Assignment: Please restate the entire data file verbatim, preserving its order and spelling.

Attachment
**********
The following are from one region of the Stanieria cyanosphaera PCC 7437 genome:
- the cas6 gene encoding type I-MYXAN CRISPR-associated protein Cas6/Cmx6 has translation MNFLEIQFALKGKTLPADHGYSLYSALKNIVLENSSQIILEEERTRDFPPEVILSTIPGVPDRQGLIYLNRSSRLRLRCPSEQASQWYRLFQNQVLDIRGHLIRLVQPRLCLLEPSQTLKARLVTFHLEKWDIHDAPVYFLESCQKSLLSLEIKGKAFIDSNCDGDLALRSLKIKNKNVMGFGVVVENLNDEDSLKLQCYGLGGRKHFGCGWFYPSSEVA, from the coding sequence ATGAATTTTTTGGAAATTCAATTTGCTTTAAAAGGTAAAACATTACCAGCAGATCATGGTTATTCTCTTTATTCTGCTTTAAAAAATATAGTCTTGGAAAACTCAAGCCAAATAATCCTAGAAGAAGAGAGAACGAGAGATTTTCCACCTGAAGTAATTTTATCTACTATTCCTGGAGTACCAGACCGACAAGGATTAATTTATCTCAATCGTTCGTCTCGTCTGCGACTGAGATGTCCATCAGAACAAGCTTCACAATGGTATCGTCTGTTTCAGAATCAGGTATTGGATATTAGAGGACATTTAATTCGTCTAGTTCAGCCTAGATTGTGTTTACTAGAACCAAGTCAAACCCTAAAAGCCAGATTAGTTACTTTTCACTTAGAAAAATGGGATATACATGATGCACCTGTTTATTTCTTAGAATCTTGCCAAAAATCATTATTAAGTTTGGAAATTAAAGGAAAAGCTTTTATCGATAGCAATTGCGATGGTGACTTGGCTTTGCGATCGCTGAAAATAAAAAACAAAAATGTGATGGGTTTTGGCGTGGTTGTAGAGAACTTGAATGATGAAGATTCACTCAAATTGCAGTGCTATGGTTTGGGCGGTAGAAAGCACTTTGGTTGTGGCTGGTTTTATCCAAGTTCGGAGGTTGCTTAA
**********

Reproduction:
The following are from one region of the Stanieria cyanosphaera PCC 7437 genome:
- the cas6 gene encoding type I-MYXAN CRISPR-associated protein Cas6/Cmx6 has translation MNFLEIQFALKGKTLPADHGYSLYSALKNIVLENSSQIILEEERTRDFPPEVILSTIPGVPDRQGLIYLNRSSRLRLRCPSEQASQWYRLFQNQVLDIRGHLIRLVQPRLCLLEPSQTLKARLVTFHLEKWDIHDAPVYFLESCQKSLLSLEIKGKAFIDSNCDGDLALRSLKIKNKNVMGFGVVVENLNDEDSLKLQCYGLGGRKHFGCGWFYPSSEVA, from the coding sequence ATGAATTTTTTGGAAATTCAATTTGCTTTAAAAGGTAAAACATTACCAGCAGATCATGGTTATTCTCTTTATTCTGCTTTAAAAAATATAGTCTTGGAAAACTCAAGCCAAATAATCCTAGAAGAAGAGAGAACGAGAGATTTTCCACCTGAAGTAATTTTATCTACTATTCCTGGAGTACCAGACCGACAAGGATTAATTTATCTCAATCGTTCGTCTCGTCTGCGACTGAGATGTCCATCAGAACAAGCTTCACAATGGTATCGTCTGTTTCAGAATCAGGTATTGGATATTAGAGGACATTTAATTCGTCTAGTTCAGCCTAGATTGTGTTTACTAGAACCAAGTCAAACCCTAAAAGCCAGATTAGTTACTTTTCACTTAGAAAAATGGGATATACATGATGCACCTGTTTATTTCTTAGAATCTTGCCAAAAATCATTATTAAGTTTGGAAATTAAAGGAAAAGCTTTTATCGATAGCAATTGCGATGGTGACTTGGCTTTGCGATCGCTGAAAATAAAAAACAAAAATGTGATGGGTTTTGGCGTGGTTGTAGAGAACTTGAATGATGAAGATTCACTCAAATTGCAGTGCTATGGTTTGGGCGGTAGAAAGCACTTTGGTTGTGGCTGGTTTTATCCAAGTTCGGAGGTTGCTTAA